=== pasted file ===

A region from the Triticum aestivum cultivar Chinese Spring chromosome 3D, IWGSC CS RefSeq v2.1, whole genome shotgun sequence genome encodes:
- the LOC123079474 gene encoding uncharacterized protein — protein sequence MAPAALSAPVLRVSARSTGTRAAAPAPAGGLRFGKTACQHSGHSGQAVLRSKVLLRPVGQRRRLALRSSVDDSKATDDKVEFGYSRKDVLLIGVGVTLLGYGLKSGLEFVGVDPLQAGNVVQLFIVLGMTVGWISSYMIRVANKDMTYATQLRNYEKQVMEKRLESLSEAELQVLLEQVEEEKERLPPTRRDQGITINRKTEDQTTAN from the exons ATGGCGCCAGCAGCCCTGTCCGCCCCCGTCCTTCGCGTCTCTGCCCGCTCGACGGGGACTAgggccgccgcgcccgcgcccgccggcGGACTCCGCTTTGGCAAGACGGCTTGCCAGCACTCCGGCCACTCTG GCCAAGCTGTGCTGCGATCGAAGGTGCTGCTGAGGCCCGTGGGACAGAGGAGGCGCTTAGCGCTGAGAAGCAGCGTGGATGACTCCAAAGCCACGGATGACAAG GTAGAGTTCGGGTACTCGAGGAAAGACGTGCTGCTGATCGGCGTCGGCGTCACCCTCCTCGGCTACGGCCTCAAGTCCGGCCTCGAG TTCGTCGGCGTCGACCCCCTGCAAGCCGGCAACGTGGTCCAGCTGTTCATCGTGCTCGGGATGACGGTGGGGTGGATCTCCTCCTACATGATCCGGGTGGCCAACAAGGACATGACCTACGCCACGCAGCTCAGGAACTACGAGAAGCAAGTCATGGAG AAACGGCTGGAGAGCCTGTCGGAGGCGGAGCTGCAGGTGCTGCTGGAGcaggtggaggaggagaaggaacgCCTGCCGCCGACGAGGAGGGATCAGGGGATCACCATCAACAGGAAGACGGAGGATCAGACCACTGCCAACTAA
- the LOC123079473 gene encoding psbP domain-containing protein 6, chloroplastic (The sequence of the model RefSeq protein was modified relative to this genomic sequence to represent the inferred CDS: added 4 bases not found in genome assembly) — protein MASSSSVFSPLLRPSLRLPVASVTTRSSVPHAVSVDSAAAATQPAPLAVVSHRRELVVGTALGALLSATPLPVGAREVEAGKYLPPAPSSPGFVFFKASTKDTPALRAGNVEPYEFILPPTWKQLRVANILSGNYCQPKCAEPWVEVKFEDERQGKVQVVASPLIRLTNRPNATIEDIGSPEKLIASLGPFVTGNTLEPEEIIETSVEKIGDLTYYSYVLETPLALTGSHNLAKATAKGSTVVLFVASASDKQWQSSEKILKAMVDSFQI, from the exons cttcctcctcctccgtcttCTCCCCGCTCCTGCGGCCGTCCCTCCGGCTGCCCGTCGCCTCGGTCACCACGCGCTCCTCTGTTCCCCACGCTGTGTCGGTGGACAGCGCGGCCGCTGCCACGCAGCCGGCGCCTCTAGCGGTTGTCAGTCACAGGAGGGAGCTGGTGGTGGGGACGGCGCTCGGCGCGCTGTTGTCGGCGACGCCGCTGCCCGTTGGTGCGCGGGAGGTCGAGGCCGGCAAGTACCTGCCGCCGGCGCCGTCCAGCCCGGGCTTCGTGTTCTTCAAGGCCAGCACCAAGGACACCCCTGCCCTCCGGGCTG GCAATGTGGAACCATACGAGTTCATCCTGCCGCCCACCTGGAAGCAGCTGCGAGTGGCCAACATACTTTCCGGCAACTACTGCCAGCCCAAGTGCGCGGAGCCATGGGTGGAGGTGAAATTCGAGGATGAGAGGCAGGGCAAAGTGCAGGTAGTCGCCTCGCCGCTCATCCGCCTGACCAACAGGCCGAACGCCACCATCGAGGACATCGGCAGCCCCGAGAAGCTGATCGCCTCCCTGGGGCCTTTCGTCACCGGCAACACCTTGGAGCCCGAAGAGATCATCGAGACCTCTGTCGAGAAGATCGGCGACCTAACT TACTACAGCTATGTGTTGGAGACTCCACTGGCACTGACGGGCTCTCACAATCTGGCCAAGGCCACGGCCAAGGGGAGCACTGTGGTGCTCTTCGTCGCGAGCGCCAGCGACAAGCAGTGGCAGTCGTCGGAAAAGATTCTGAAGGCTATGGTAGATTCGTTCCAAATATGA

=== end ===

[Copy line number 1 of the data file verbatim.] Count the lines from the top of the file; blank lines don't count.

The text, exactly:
A region from the Triticum aestivum cultivar Chinese Spring chromosome 3D, IWGSC CS RefSeq v2.1, whole genome shotgun sequence genome encodes: